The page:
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Spring blossoms at Arashiyama

Accession Number
1964/1.97

Title
Spring blossoms at Arashiyama

Artist(s)
Kishi Renzan

Object Creation Date
circa 1830-1859

Medium & Support
ink and color on paper

Dimensions
8 3/4 in. x 19 1/8 in. ( 22.3 cm x 48.5 cm )

Credit Line
Museum purchase made possible by the Margaret Watson Parker Art Collection Fund

Label copy
Originally a folk ritual to entertain the god of rice who descends from mountains every spring, cherry blossom viewing (hanami) had become by the early medieval period the favorite spring event in Japan. People of all social classes, from wealthy warlords to ordinary townsmen, set out for hours of picnicking and partying under billowing clouds of cherry blossoms in full bloom.
One of the famous places for cherry blossom viewing in Kyoto was (and still is) Arashiyama, or “Storm Hill,” on the far bank of the Katsura River in the northwestern quarter of the city. The site was so well known as a tourist destination that Kishi Renzan, an artist of the popular Kishi studio in Kyoto, could evoke the scene with only a few brush strokes.
Maribeth Graybill
“Four Seasons In Japanese Art”: Special Installation of Japanese Gallery at UMMA: Object Labels
July 5, 2003-January 4, 2004

Subject matter
Originally a folk ritual to entertain the god of rice who descends from mountains every spring, cherry blossom viewing (hanami) had become by the early medieval period the favorite spring event in Japan. People of all social classes, from wealthy warlords to ordinary townsmen, set out for hours of picnicking and partying under billowing clouds of cherry blossoms in full bloom.
One of the famous places for cherry blossom viewing in Kyoto was (and still is) Arashiyama, or “Storm Hill,” on the far bank of the Katsura River in the northwestern quarter of the city. The site was so well known as a tourist destination that Kishi Renzan, an artist of the popular Kishi studio in Kyoto, could evoke the scene with only a few brush strokes.
Maribeth Graybill
“Four Seasons In Japanese Art”: Special Installation of Japanese Gallery at UMMA: Object Labels
July 5, 2003-January 4, 2004
 

"Japanese art has a rich tradition in the depiction of flora and fauna. Until the 17th century powerful and myth-like creatures such as dragons, phoenixes, lion dogs, birds of prey and tigers were portrayed as aggressive. This changed however when the influence of the samurai subsided and urban culture began to develop. Rich merchants sought refinement and a sympathetic style and in the artistic rendition of nature docile animals in subtle well-balanced compositions emerged. Flowers and birds became popular subjects, not only for their esthetic beauty but for their symbolic significance as well.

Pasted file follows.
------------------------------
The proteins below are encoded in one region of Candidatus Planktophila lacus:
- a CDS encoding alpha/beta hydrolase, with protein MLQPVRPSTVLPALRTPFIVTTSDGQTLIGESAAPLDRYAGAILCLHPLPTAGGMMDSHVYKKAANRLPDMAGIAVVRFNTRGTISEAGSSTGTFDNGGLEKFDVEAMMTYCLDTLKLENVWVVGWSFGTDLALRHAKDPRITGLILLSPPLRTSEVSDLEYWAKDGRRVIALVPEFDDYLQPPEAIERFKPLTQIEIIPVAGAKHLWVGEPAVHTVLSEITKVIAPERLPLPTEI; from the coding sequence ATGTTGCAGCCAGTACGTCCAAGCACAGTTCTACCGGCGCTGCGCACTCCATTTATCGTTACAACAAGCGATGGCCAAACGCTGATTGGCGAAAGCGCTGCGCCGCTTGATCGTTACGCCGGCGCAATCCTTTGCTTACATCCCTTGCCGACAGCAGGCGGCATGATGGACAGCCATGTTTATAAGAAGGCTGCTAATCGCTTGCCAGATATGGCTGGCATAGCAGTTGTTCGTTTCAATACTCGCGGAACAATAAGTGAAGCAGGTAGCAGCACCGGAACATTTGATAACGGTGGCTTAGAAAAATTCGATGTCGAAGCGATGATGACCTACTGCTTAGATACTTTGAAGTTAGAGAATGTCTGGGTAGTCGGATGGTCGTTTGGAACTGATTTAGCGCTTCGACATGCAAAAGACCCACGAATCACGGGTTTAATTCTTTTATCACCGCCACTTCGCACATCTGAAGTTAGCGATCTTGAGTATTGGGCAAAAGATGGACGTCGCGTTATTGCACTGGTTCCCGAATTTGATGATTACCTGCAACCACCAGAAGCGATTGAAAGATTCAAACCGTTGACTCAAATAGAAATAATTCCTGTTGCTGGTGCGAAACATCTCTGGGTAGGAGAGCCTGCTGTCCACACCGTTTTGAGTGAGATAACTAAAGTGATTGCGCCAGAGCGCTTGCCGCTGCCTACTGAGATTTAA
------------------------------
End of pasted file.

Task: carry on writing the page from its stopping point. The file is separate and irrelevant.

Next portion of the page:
The literal meaning of the Japanese word kachō-ga is ‘images of flowers and birds’. Richly coloured flowers and birds are the focal point of this exhibition that illustrates the origin and development of this decorative genre. Colourful plants and animals embellish the screens, scrolls, albums, illustrated books, fan-shaped prints and graphs dating back to the 18th and 20th century."

"Kachō-Ga. The Poetry of Japanese Nature.” Sieboldhuis, 13 Feb. 2019, www.sieboldhuis.org/en/exhibitions/kachōga-de-poëzie-van-de-japanse-natuur.




 

Physical Description
There is a tree on a fan paining with spring blossoms flowing from it. There is a person standing in front of the tree and grass surrounding the tree. On the right side of the painting, there is a signature and two seals.

Primary Object Classification
Painting

Primary Object Type
fan painting

Additional Object Classification(s)
Painting

Collection Area
Asian

Rights
If you are interested in using an image for a publication, please visit http://umma.umich.edu/request-image for more information and to fill out the online Image Rights and Reproductions Request Form. Keywords
Landscapes
boat
cherry tree
figures in landscape
flowers
mountains
rivers
spring
trees

3 Related Resources

Ink and Realisms
(Part of: Artist Associations and Art Movements)
Japan Pax Tokugawa 1600-1868
(Part of: Empires and Colonialism)
Landscape and Nature, Comparative and Historical
(Part of 3 Learning Collections)

& Author Notes

Web Use Permitted